Grazia Deledda

Grazia Deledda (27 September 1871 – 15 August 1936) was an Italian writer who received the Nobel Prize for Literature in 1926 for her idealistically inspired writings which describe the life on her native island of Sardinia, dealing with general human problems with depth and sympathy. She was the first Italian woman to receive this honour and the second of only 13 women to have received it.

Born in Nuoro into a middle-class family, she attended elementary school and then was educated by a private tutor (a guest of one of her relatives) and moved on to study literature on her own. She started writing at a very young age, inspired by the Sardinian peasants and their struggles. The first novel she wrote and published was Fiori di Sardegna. This novel was published in 1892. Her family was not supportive of her desire to write, as it went against the social norms of the patriarchal system. [Possibly due to this, she published a novel, Stella d’Oriente, under the pseudonym Ilia di Saint-Ismael.

Still between prose and poetry are, among the first works, Paesaggi sardi, published in 1896. In 1900, after having married Palmiro Madesani, a functionary of the Ministry of War whom she met in Cagliari in October 1899, the writer moved to Rome and after the publication of Anime oneste in 1895 and of Il vecchio della montagna in 1900, her work began to gain critical interest. She had two sons and lived a quiet life occupied by her writing. She was a very prolific writer publishing, on average, a novel a year.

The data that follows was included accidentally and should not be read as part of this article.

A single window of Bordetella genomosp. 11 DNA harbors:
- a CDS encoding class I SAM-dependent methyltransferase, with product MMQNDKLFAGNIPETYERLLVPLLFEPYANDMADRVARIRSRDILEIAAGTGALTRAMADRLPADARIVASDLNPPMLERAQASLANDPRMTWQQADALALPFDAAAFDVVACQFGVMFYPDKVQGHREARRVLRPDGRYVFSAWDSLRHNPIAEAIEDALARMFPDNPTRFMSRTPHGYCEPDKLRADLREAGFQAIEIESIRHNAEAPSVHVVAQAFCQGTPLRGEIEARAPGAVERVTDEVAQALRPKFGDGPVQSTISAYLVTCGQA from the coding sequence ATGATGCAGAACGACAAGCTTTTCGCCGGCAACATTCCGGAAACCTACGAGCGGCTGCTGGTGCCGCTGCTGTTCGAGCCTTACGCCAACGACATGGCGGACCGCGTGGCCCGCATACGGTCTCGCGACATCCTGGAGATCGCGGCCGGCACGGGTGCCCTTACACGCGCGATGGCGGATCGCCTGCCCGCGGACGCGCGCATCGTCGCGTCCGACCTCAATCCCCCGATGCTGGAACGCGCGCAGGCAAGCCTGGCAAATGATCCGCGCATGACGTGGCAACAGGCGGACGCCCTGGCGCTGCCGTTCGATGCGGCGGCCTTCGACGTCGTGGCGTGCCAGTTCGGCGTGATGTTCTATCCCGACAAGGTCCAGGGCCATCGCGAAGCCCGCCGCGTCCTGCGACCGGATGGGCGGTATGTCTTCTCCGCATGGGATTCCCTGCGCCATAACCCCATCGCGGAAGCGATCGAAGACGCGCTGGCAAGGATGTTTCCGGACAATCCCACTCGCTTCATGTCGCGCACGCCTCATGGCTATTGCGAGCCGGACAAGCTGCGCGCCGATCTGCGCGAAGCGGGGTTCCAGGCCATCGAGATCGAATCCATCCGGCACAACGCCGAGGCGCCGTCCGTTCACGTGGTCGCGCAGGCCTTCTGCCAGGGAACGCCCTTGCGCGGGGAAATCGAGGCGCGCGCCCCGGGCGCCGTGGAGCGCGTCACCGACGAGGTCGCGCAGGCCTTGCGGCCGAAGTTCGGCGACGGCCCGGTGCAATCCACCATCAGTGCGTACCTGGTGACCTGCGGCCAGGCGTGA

In 1903 she published her first real success, Elias Portolu that confirmed her as a writer and started her work as a successful writer: Cenere (1904), L’edera (1908), Sino al confine (1911), Colombi e sparvieri (1912), Canne al vento (1913) - her most well known book in Italy-, L'incendio nell'oliveto (1918), Il Dio dei venti(1922).

The life, customs, and traditions of the Sardinian people are prominent in her writing. She relies heavily on geographical description and details and her work is most often concerned with transgressions. Many of her characters are social outcasts that struggle in silence and isolation. Deledda's whole work is based on strong facts of love, pain and death upon which rests the feeling of sin and of an inevitable fatality.